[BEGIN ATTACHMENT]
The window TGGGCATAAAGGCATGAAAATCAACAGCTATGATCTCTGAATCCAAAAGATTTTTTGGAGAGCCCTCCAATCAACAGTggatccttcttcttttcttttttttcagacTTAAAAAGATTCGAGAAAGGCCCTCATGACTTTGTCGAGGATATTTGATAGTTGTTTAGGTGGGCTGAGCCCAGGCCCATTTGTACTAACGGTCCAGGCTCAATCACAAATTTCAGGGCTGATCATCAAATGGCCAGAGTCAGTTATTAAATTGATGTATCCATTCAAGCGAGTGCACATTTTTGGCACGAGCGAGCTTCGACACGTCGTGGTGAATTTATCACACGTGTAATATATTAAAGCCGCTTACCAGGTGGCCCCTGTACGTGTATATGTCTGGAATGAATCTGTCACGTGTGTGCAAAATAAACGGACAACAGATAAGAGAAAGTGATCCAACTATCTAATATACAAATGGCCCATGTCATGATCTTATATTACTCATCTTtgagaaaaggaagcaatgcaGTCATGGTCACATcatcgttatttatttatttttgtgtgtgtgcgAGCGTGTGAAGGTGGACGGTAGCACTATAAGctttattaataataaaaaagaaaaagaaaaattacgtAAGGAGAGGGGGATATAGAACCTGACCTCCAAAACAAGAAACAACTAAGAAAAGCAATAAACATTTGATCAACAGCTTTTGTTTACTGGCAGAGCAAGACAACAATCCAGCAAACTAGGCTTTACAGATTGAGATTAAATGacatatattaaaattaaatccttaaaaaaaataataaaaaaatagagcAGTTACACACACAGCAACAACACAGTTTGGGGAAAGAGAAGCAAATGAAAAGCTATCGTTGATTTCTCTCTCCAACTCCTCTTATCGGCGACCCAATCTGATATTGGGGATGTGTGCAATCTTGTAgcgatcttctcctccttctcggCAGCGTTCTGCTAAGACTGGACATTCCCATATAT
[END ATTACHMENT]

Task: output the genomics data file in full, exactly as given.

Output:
The window TGGGCATAAAGGCATGAAAATCAACAGCTATGATCTCTGAATCCAAAAGATTTTTTGGAGAGCCCTCCAATCAACAGTggatccttcttcttttcttttttttcagacTTAAAAAGATTCGAGAAAGGCCCTCATGACTTTGTCGAGGATATTTGATAGTTGTTTAGGTGGGCTGAGCCCAGGCCCATTTGTACTAACGGTCCAGGCTCAATCACAAATTTCAGGGCTGATCATCAAATGGCCAGAGTCAGTTATTAAATTGATGTATCCATTCAAGCGAGTGCACATTTTTGGCACGAGCGAGCTTCGACACGTCGTGGTGAATTTATCACACGTGTAATATATTAAAGCCGCTTACCAGGTGGCCCCTGTACGTGTATATGTCTGGAATGAATCTGTCACGTGTGTGCAAAATAAACGGACAACAGATAAGAGAAAGTGATCCAACTATCTAATATACAAATGGCCCATGTCATGATCTTATATTACTCATCTTtgagaaaaggaagcaatgcaGTCATGGTCACATcatcgttatttatttatttttgtgtgtgtgcgAGCGTGTGAAGGTGGACGGTAGCACTATAAGctttattaataataaaaaagaaaaagaaaaattacgtAAGGAGAGGGGGATATAGAACCTGACCTCCAAAACAAGAAACAACTAAGAAAAGCAATAAACATTTGATCAACAGCTTTTGTTTACTGGCAGAGCAAGACAACAATCCAGCAAACTAGGCTTTACAGATTGAGATTAAATGacatatattaaaattaaatccttaaaaaaaataataaaaaaatagagcAGTTACACACACAGCAACAACACAGTTTGGGGAAAGAGAAGCAAATGAAAAGCTATCGTTGATTTCTCTCTCCAACTCCTCTTATCGGCGACCCAATCTGATATTGGGGATGTGTGCAATCTTGTAgcgatcttctcctccttctcggCAGCGTTCTGCTAAGACTGGACATTCCCATATAT